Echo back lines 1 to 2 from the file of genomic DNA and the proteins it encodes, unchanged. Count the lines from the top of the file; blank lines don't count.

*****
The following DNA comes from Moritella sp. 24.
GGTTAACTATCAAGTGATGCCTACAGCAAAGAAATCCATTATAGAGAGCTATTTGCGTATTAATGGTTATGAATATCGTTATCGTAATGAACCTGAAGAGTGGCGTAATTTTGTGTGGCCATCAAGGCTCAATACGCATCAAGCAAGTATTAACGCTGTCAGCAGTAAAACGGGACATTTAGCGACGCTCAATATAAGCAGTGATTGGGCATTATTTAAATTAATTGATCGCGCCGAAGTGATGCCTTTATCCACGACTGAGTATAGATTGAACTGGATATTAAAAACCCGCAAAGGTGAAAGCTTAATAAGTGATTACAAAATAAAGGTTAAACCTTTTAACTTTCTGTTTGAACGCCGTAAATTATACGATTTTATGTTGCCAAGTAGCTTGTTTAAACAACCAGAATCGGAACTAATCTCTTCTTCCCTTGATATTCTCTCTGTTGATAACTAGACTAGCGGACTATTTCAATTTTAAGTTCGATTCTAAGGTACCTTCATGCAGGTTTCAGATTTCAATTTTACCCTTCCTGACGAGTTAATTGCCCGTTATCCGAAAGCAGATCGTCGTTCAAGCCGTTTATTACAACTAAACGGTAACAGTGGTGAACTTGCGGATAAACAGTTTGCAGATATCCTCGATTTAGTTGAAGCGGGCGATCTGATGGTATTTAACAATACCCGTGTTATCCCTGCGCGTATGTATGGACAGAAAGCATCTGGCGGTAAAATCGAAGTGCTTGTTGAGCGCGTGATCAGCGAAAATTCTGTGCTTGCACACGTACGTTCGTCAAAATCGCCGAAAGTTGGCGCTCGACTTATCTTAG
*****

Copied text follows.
The following DNA comes from Moritella sp. 24.
GGTTAACTATCAAGTGATGCCTACAGCAAAGAAATCCATTATAGAGAGCTATTTGCGTATTAATGGTTATGAATATCGTTATCGTAATGAACCTGAAGAGTGGCGTAATTTTGTGTGGCCATCAAGGCTCAATACGCATCAAGCAAGTATTAACGCTGTCAGCAGTAAAACGGGACATTTAGCGACGCTCAATATAAGCAGTGATTGGGCATTATTTAAATTAATTGATCGCGCCGAAGTGATGCCTTTATCCACGACTGAGTATAGATTGAACTGGATATTAAAAACCCGCAAAGGTGAAAGCTTAATAAGTGATTACAAAATAAAGGTTAAACCTTTTAACTTTCTGTTTGAACGCCGTAAATTATACGATTTTATGTTGCCAAGTAGCTTGTTTAAACAACCAGAATCGGAACTAATCTCTTCTTCCCTTGATATTCTCTCTGTTGATAACTAGACTAGCGGACTATTTCAATTTTAAGTTCGATTCTAAGGTACCTTCATGCAGGTTTCAGATTTCAATTTTACCCTTCCTGACGAGTTAATTGCCCGTTATCCGAAAGCAGATCGTCGTTCAAGCCGTTTATTACAACTAAACGGTAACAGTGGTGAACTTGCGGATAAACAGTTTGCAGATATCCTCGATTTAGTTGAAGCGGGCGATCTGATGGTATTTAACAATACCCGTGTTATCCCTGCGCGTATGTATGGACAGAAAGCATCTGGCGGTAAAATCGAAGTGCTTGTTGAGCGCGTGATCAGCGAAAATTCTGTGCTTGCACACGTACGTTCGTCAAAATCGCCGAAAGTTGGCGCTCGACTTATCTTAG